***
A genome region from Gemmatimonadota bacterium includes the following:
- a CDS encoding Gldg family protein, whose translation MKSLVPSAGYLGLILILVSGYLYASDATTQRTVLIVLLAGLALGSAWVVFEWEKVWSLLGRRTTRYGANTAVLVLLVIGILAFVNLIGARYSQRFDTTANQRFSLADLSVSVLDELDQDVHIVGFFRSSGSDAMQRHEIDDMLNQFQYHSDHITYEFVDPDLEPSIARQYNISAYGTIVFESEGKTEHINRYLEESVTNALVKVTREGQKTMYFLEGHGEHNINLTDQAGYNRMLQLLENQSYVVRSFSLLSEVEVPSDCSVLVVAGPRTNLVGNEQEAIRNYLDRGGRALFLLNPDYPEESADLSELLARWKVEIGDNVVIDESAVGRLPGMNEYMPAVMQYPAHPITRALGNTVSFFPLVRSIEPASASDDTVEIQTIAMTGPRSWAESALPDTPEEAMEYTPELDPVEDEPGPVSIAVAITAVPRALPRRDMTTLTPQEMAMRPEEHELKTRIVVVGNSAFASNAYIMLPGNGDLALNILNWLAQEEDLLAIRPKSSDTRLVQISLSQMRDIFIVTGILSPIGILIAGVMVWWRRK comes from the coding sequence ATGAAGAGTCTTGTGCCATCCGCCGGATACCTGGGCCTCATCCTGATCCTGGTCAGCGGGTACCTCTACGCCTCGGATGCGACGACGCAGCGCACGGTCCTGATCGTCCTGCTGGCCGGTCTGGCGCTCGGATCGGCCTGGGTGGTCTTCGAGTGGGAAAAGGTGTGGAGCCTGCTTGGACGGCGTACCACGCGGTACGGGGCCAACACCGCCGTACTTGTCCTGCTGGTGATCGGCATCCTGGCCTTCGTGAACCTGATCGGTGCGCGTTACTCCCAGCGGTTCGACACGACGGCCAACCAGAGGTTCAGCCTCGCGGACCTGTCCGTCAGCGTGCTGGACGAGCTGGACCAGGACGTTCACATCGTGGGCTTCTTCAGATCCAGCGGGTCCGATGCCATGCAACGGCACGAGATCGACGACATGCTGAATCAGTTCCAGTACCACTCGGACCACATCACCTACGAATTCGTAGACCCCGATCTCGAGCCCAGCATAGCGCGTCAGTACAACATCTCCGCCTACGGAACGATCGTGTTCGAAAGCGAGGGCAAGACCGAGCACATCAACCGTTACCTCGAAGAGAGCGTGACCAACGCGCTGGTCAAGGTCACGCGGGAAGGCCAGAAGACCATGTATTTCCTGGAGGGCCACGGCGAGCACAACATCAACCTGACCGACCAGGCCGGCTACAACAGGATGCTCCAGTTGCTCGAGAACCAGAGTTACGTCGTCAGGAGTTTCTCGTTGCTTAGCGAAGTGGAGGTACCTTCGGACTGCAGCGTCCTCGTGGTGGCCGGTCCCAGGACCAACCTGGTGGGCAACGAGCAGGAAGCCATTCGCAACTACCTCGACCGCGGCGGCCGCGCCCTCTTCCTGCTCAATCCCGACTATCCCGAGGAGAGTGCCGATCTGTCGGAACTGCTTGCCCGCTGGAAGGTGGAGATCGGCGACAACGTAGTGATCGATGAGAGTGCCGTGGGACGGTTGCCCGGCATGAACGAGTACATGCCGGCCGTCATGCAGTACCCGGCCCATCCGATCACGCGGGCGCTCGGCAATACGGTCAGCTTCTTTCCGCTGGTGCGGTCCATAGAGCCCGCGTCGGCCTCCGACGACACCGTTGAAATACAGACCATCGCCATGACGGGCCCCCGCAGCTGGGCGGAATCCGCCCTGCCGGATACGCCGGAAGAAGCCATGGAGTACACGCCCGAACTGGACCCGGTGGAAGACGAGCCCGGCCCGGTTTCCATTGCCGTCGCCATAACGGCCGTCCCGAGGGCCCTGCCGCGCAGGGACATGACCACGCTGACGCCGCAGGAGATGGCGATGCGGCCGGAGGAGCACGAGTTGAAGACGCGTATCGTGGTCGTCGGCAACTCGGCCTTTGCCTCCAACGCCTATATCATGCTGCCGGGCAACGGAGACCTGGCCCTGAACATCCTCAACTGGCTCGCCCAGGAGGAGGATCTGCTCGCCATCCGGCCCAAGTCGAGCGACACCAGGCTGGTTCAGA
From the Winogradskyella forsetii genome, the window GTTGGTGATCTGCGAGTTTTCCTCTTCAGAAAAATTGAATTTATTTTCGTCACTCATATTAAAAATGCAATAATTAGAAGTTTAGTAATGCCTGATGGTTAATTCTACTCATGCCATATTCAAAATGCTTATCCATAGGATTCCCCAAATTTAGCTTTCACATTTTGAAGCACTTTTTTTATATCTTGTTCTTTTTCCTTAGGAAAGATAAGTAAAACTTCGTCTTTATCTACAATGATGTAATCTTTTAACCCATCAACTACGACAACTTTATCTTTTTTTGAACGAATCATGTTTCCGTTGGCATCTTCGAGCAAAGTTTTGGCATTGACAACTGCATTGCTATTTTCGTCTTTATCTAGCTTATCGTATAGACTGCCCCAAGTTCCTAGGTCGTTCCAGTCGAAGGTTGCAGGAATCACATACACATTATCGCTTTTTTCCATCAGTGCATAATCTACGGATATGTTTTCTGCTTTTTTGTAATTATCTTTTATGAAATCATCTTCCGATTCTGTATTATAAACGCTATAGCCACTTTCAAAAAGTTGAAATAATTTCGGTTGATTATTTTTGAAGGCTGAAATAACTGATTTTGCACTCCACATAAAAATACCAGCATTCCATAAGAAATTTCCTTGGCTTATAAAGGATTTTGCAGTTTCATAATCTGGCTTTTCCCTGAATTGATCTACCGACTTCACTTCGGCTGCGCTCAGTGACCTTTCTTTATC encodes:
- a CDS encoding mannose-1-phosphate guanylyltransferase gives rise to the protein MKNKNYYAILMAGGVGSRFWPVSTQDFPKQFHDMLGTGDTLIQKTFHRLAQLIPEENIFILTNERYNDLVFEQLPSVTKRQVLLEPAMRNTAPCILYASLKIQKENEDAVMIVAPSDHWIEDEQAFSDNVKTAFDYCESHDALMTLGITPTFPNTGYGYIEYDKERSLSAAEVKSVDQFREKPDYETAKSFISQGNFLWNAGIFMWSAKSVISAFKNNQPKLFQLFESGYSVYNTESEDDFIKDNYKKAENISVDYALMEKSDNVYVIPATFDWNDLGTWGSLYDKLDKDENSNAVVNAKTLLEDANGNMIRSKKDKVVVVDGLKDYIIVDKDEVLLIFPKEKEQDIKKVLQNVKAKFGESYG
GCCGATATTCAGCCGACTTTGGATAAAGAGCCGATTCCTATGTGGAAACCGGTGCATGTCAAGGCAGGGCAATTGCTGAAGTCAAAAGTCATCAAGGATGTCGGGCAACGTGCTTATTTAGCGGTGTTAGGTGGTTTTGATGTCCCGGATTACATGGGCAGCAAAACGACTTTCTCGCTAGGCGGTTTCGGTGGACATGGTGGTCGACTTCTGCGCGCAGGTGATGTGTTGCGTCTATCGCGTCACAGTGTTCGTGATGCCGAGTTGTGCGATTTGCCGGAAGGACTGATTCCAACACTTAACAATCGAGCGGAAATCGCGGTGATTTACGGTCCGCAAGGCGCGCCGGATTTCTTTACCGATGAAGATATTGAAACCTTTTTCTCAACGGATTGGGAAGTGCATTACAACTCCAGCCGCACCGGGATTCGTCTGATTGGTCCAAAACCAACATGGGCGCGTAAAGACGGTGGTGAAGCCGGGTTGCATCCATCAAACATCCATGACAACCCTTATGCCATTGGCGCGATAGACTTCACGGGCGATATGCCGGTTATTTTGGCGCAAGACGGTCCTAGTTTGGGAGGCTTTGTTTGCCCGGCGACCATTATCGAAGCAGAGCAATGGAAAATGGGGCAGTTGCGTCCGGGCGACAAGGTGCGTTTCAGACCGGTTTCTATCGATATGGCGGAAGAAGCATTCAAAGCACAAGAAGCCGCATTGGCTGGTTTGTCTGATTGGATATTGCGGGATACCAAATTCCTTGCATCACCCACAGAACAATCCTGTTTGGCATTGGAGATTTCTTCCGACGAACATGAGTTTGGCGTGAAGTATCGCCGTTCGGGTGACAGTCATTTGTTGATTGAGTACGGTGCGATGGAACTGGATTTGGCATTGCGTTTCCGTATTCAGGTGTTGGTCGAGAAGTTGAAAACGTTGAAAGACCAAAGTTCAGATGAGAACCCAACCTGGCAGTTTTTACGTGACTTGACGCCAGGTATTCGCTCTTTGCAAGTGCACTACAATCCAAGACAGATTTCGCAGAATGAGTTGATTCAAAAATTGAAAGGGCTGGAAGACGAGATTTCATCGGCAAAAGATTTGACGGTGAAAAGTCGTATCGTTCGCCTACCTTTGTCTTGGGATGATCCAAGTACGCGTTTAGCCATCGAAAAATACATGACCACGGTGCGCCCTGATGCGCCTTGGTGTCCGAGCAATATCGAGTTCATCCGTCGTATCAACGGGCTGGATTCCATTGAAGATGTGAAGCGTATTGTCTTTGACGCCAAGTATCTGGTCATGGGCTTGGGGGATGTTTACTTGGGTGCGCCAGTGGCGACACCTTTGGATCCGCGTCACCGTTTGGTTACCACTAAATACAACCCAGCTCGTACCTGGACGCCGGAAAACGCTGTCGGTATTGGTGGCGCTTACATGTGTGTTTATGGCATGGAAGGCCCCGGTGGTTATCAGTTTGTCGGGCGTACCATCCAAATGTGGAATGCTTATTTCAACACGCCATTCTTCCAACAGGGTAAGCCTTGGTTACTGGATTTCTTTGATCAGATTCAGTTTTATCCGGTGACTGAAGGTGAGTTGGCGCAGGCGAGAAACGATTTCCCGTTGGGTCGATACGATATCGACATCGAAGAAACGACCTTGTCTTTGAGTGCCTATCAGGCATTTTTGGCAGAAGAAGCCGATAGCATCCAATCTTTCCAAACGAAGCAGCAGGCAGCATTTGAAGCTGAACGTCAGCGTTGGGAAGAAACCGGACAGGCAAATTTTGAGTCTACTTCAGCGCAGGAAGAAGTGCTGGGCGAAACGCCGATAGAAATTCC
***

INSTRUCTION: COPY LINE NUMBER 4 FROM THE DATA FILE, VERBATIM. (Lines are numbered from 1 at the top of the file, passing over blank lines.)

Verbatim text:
- a CDS encoding mannose-1-phosphate guanylyltransferase gives rise to the protein MKNKNYYAILMAGGVGSRFWPVSTQDFPKQFHDMLGTGDTLIQKTFHRLAQLIPEENIFILTNERYNDLVFEQLPSVTKRQVLLEPAMRNTAPCILYASLKIQKENEDAVMIVAPSDHWIEDEQAFSDNVKTAFDYCESHDALMTLGITPTFPNTGYGYIEYDKERSLSAAEVKSVDQFREKPDYETAKSFISQGNFLWNAGIFMWSAKSVISAFKNNQPKLFQLFESGYSVYNTESEDDFIKDNYKKAENISVDYALMEKSDNVYVIPATFDWNDLGTWGSLYDKLDKDENSNAVVNAKTLLEDANGNMIRSKKDKVVVVDGLKDYIIVDKDEVLLIFPKEKEQDIKKVLQNVKAKFGESYG